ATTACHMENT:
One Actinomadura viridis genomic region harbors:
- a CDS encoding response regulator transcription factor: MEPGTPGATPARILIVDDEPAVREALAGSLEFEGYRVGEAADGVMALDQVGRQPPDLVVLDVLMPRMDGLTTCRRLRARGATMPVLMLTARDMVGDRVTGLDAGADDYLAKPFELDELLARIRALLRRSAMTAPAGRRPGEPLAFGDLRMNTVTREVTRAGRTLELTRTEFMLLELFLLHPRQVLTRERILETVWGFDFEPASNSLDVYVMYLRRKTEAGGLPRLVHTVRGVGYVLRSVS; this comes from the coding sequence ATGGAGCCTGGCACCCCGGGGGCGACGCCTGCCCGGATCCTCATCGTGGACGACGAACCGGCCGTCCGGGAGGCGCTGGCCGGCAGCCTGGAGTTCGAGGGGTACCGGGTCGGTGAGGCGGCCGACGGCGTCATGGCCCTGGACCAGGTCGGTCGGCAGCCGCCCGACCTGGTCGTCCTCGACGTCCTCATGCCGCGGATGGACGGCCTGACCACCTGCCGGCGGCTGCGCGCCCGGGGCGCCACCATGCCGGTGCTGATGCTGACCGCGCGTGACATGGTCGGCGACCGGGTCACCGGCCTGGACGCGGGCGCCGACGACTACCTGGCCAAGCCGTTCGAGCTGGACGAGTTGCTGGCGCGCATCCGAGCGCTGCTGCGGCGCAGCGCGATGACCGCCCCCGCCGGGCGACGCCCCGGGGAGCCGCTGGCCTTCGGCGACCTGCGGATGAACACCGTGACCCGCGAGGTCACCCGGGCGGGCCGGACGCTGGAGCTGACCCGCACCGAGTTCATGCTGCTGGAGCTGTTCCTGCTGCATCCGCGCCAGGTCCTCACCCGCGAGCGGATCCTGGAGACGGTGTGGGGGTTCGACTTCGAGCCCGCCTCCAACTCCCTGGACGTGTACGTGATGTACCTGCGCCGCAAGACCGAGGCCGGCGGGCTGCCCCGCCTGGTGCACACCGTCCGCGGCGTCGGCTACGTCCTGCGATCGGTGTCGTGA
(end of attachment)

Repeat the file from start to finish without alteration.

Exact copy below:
One Actinomadura viridis genomic region harbors:
- a CDS encoding response regulator transcription factor: MEPGTPGATPARILIVDDEPAVREALAGSLEFEGYRVGEAADGVMALDQVGRQPPDLVVLDVLMPRMDGLTTCRRLRARGATMPVLMLTARDMVGDRVTGLDAGADDYLAKPFELDELLARIRALLRRSAMTAPAGRRPGEPLAFGDLRMNTVTREVTRAGRTLELTRTEFMLLELFLLHPRQVLTRERILETVWGFDFEPASNSLDVYVMYLRRKTEAGGLPRLVHTVRGVGYVLRSVS; this comes from the coding sequence ATGGAGCCTGGCACCCCGGGGGCGACGCCTGCCCGGATCCTCATCGTGGACGACGAACCGGCCGTCCGGGAGGCGCTGGCCGGCAGCCTGGAGTTCGAGGGGTACCGGGTCGGTGAGGCGGCCGACGGCGTCATGGCCCTGGACCAGGTCGGTCGGCAGCCGCCCGACCTGGTCGTCCTCGACGTCCTCATGCCGCGGATGGACGGCCTGACCACCTGCCGGCGGCTGCGCGCCCGGGGCGCCACCATGCCGGTGCTGATGCTGACCGCGCGTGACATGGTCGGCGACCGGGTCACCGGCCTGGACGCGGGCGCCGACGACTACCTGGCCAAGCCGTTCGAGCTGGACGAGTTGCTGGCGCGCATCCGAGCGCTGCTGCGGCGCAGCGCGATGACCGCCCCCGCCGGGCGACGCCCCGGGGAGCCGCTGGCCTTCGGCGACCTGCGGATGAACACCGTGACCCGCGAGGTCACCCGGGCGGGCCGGACGCTGGAGCTGACCCGCACCGAGTTCATGCTGCTGGAGCTGTTCCTGCTGCATCCGCGCCAGGTCCTCACCCGCGAGCGGATCCTGGAGACGGTGTGGGGGTTCGACTTCGAGCCCGCCTCCAACTCCCTGGACGTGTACGTGATGTACCTGCGCCGCAAGACCGAGGCCGGCGGGCTGCCCCGCCTGGTGCACACCGTCCGCGGCGTCGGCTACGTCCTGCGATCGGTGTCGTGA